Before to speak about politics in design, it is important to figure the concept of “design experience”. Let’s consider the action of producing design. This action needs a performer: the “design team”, which is the group of people involved in the design action. It includes authors, clients, sponsors, communities for which, and sometimes, with which the design action is accomplished, builders or constructors, specialists and consultants, and any other people involved within the design action. Then, the action needs a procedure: the “design process”, which is the procedure that includes all the strategies adopted by the design team to finalize its tasks. It’s a matter of budget, techniques, capacity of understanding the problems and to propose and negotiate answers to the problems, and any other activity that can be adopted to organize the design work. The “design team” set up a “design process” in order to produce a final design, which is classically characterized by two aspects: “form” and “content”. The “form” is the material actualization of the “design experience”. It is something that can be experienced thru the five senses of perception: touch, sight, smell, hearing and taste. It has material properties, dimensions and shapes. The “content” includes the immaterial issues that emerge from the “form”. It is the “signified” of a Saussurian linguistic signiii. It can be a story, a program and any other abstraction embedded within the design itself.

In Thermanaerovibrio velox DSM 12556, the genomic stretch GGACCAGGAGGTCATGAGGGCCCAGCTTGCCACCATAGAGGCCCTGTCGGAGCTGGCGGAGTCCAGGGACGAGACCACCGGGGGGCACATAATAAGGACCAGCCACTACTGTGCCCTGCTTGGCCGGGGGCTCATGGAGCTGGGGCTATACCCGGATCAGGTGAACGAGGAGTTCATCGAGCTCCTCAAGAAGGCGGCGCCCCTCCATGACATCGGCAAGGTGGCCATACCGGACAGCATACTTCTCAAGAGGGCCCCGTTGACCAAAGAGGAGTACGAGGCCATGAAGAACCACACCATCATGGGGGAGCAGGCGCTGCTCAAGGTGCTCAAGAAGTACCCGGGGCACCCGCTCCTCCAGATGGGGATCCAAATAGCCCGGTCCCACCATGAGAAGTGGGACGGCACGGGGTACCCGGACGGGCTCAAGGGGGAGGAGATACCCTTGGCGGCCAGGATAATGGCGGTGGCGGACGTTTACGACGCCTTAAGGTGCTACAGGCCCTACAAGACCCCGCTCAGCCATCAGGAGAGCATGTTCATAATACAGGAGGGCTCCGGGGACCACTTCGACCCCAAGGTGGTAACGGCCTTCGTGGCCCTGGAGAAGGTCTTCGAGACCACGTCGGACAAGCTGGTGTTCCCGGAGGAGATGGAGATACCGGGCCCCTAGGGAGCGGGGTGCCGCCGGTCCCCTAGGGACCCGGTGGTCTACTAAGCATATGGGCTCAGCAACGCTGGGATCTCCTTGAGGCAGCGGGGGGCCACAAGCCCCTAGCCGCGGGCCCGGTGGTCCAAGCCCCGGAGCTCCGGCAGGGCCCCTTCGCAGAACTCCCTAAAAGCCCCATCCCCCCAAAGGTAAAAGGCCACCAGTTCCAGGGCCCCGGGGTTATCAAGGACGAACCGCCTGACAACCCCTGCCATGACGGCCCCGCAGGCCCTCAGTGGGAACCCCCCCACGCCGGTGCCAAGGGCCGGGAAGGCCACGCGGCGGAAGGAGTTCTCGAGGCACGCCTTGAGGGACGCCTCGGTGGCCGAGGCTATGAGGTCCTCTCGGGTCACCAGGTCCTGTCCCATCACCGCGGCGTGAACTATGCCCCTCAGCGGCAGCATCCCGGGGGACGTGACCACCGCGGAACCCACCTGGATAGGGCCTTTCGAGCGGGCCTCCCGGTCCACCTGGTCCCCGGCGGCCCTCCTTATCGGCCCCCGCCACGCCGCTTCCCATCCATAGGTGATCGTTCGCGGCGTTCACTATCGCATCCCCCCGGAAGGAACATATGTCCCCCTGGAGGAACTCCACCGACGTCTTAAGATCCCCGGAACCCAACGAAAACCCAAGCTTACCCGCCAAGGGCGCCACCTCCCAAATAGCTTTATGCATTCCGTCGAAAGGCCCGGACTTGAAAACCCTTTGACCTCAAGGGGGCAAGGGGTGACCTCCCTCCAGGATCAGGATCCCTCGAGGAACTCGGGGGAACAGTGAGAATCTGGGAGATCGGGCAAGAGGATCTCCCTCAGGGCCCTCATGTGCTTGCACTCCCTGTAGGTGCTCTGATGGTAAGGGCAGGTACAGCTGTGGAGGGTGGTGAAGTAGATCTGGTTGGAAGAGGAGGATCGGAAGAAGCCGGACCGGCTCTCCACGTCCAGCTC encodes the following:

A way to clarify the concept of politics in design is to run a short analysis on a movie, using the concept of “design experience”. The good thing of exploring a movie is that, despite the fact that it’s not a typical design production, the processes of its making can be considered as a “design experience”. The “design team” is formed by the incredible amount of people working on the project: authors, characters, directors, photographers, producers, any kind of helpers… The “design process” is the organization, the shooting and the editing of the movie production. The “form” is the movie itself as a final product. And the “content” is the history and the themes raised by the plot.
“Slumdog Millionaire” is a 2008 movie. The “design team” includes the director Danny Boyle, the screenwriter Simon Beaufoy, the co-director Lovelen Tandan, the two child actors Rubina Ali and Azharuddin Ismail, and another few hundred people which participated at the realization of the movie.